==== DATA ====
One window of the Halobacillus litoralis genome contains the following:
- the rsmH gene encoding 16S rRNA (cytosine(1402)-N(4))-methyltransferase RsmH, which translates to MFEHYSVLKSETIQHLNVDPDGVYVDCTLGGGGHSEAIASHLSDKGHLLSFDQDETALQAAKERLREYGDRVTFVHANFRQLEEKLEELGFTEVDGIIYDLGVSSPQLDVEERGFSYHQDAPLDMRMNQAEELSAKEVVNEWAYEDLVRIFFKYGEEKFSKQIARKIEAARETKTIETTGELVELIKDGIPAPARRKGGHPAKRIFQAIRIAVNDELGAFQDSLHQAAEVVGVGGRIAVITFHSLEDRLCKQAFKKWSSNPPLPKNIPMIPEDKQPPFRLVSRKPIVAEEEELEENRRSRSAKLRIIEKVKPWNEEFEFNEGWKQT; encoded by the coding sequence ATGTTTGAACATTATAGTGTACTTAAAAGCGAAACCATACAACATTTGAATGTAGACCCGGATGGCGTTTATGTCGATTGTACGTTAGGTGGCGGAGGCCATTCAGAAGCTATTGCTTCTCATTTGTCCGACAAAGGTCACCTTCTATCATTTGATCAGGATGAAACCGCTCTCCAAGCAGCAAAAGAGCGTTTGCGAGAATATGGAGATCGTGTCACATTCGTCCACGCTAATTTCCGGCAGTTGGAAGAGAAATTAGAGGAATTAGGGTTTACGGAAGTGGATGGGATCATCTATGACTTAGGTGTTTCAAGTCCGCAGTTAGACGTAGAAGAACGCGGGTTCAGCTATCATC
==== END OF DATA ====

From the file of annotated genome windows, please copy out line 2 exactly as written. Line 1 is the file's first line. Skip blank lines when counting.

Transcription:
- the rsmH gene encoding 16S rRNA (cytosine(1402)-N(4))-methyltransferase RsmH, which translates to MFEHYSVLKSETIQHLNVDPDGVYVDCTLGGGGHSEAIASHLSDKGHLLSFDQDETALQAAKERLREYGDRVTFVHANFRQLEEKLEELGFTEVDGIIYDLGVSSPQLDVEERGFSYHQDAPLDMRMNQAEELSAKEVVNEWAYEDLVRIFFKYGEEKFSKQIARKIEAARETKTIETTGELVELIKDGIPAPARRKGGHPAKRIFQAIRIAVNDELGAFQDSLHQAAEVVGVGGRIAVITFHSLEDRLCKQAFKKWSSNPPLPKNIPMIPEDKQPPFRLVSRKPIVAEEEELEENRRSRSAKLRIIEKVKPWNEEFEFNEGWKQT; encoded by the coding sequence ATGTTTGAACATTATAGTGTACTTAAAAGCGAAACCATACAACATTTGAATGTAGACCCGGATGGCGTTTATGTCGATTGTACGTTAGGTGGCGGAGGCCATTCAGAAGCTATTGCTTCTCATTTGTCCGACAAAGGTCACCTTCTATCATTTGATCAGGATGAAACCGCTCTCCAAGCAGCAAAAGAGCGTTTGCGAGAATATGGAGATCGTGTCACATTCGTCCACGCTAATTTCCGGCAGTTGGAAGAGAAATTAGAGGAATTAGGGTTTACGGAAGTGGATGGGATCATCTATGACTTAGGTGTTTCAAGTCCGCAGTTAGACGTAGAAGAACGCGGGTTCAGCTATCATC